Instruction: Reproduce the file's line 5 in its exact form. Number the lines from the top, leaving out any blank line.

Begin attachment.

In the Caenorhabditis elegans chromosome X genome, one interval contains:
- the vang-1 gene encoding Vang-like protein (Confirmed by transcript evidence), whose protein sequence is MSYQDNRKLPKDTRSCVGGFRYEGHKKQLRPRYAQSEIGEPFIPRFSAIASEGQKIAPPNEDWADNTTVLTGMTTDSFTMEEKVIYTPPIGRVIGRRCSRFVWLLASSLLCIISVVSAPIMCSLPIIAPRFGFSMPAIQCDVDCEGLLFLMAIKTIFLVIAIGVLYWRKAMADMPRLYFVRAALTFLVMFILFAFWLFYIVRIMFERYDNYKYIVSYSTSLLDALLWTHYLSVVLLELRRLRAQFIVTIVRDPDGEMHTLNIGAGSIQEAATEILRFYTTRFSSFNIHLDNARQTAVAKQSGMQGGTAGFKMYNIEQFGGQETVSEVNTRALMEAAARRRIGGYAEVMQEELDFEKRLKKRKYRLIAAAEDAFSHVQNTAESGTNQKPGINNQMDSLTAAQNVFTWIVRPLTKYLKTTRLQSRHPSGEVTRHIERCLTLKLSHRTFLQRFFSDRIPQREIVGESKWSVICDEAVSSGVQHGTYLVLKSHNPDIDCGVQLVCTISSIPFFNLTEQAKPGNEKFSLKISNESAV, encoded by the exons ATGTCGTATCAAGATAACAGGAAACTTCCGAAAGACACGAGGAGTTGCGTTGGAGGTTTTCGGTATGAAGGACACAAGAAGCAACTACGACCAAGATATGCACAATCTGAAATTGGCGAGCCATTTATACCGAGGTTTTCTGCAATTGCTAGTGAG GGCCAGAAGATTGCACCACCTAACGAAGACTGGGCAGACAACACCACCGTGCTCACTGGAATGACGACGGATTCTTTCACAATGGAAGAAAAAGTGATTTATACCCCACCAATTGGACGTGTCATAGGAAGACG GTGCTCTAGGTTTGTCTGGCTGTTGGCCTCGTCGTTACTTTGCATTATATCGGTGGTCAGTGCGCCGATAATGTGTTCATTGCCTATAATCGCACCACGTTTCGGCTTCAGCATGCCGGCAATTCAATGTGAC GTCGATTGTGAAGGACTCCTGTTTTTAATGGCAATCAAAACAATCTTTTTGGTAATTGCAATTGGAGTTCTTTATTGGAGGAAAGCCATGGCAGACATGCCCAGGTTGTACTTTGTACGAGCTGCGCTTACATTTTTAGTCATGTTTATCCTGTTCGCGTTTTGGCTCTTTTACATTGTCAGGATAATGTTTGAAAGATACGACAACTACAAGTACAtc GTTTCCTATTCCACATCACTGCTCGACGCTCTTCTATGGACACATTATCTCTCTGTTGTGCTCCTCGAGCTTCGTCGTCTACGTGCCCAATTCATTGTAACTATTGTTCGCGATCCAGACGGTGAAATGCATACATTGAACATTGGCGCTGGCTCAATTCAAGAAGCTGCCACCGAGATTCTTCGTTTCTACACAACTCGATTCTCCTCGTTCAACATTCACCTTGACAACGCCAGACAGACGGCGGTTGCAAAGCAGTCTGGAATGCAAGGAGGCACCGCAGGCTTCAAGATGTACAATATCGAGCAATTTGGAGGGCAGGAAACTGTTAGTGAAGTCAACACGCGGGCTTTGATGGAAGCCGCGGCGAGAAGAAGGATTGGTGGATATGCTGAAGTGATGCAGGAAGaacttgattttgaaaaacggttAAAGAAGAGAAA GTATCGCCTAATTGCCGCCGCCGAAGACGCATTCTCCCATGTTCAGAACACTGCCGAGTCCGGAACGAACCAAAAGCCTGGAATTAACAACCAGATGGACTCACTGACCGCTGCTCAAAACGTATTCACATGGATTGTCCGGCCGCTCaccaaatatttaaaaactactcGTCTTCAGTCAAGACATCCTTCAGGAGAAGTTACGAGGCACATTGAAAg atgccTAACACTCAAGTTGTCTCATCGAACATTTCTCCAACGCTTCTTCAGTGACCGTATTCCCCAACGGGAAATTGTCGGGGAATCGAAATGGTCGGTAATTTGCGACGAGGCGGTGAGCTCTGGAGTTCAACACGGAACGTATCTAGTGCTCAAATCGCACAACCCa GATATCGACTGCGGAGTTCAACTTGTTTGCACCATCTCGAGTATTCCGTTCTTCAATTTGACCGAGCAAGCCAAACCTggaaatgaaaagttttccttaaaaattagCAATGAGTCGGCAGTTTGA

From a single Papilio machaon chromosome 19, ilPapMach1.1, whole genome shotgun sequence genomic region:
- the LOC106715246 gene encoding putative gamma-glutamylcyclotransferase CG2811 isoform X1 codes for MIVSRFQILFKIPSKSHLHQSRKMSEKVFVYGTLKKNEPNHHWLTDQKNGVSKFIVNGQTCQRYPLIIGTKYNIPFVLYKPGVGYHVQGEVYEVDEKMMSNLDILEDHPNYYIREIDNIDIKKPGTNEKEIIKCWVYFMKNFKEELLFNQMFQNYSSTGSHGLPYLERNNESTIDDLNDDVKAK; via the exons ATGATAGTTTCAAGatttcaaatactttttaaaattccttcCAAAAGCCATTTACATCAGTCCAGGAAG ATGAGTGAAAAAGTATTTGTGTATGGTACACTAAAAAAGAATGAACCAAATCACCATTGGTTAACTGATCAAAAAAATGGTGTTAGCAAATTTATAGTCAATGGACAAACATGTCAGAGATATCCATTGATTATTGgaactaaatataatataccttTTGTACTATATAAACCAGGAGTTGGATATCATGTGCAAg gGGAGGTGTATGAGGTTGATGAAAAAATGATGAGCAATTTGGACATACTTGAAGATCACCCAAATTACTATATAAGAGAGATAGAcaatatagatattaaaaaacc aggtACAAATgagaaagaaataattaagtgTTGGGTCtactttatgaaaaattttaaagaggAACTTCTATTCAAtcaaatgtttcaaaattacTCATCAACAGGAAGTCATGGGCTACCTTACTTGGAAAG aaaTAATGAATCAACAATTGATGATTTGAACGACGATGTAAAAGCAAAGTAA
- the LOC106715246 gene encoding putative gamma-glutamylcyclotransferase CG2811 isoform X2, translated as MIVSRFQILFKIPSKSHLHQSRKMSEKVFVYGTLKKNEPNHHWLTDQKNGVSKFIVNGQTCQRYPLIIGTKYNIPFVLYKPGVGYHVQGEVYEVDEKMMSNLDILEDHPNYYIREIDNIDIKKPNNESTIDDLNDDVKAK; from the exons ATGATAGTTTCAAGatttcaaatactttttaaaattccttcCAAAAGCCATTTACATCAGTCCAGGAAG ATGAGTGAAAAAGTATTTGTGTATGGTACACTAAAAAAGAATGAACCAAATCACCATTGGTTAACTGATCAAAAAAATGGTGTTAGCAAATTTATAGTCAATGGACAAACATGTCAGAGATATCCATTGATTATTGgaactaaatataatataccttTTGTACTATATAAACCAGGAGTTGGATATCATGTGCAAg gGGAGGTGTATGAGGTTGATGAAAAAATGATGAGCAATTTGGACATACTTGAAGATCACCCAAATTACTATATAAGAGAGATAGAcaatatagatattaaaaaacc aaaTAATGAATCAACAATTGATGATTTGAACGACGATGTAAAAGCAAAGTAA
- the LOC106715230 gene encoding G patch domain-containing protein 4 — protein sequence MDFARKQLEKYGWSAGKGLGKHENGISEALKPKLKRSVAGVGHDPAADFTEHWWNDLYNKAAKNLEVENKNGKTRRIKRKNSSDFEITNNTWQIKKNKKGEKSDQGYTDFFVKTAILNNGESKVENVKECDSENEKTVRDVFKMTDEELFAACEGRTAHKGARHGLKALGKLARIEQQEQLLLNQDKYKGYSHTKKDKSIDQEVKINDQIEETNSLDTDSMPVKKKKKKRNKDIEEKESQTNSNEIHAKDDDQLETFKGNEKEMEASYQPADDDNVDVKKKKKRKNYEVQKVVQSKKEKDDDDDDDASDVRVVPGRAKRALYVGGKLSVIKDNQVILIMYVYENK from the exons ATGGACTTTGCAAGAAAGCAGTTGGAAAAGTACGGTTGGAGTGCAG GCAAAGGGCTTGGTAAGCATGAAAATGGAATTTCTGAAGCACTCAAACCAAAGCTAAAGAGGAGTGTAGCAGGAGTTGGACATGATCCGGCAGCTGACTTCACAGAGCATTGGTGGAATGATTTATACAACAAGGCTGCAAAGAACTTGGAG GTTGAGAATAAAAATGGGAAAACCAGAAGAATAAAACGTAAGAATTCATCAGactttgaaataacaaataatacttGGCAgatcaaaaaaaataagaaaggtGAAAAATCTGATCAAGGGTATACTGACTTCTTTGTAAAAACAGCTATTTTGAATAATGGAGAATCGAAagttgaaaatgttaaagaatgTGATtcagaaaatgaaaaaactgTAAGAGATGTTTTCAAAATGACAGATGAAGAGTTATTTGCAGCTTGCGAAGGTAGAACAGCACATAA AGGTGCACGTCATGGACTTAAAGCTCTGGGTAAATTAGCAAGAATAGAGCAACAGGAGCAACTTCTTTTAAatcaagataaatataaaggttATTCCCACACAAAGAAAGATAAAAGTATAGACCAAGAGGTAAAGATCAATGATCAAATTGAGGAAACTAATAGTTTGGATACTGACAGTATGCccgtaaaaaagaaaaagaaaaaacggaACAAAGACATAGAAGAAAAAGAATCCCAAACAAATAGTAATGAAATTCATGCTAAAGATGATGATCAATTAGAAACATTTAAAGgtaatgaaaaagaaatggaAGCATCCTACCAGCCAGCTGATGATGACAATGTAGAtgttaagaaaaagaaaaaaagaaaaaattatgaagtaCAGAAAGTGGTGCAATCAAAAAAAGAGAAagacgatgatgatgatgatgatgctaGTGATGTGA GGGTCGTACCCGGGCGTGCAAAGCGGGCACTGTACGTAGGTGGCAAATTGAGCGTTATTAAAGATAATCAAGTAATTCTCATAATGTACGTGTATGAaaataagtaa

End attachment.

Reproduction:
- the LOC106715246 gene encoding putative gamma-glutamylcyclotransferase CG2811 isoform X2, translated as MIVSRFQILFKIPSKSHLHQSRKMSEKVFVYGTLKKNEPNHHWLTDQKNGVSKFIVNGQTCQRYPLIIGTKYNIPFVLYKPGVGYHVQGEVYEVDEKMMSNLDILEDHPNYYIREIDNIDIKKPNNESTIDDLNDDVKAK; from the exons ATGATAGTTTCAAGatttcaaatactttttaaaattccttcCAAAAGCCATTTACATCAGTCCAGGAAG ATGAGTGAAAAAGTATTTGTGTATGGTACACTAAAAAAGAATGAACCAAATCACCATTGGTTAACTGATCAAAAAAATGGTGTTAGCAAATTTATAGTCAATGGACAAACATGTCAGAGATATCCATTGATTATTGgaactaaatataatataccttTTGTACTATATAAACCAGGAGTTGGATATCATGTGCAAg gGGAGGTGTATGAGGTTGATGAAAAAATGATGAGCAATTTGGACATACTTGAAGATCACCCAAATTACTATATAAGAGAGATAGAcaatatagatattaaaaaacc aaaTAATGAATCAACAATTGATGATTTGAACGACGATGTAAAAGCAAAGTAA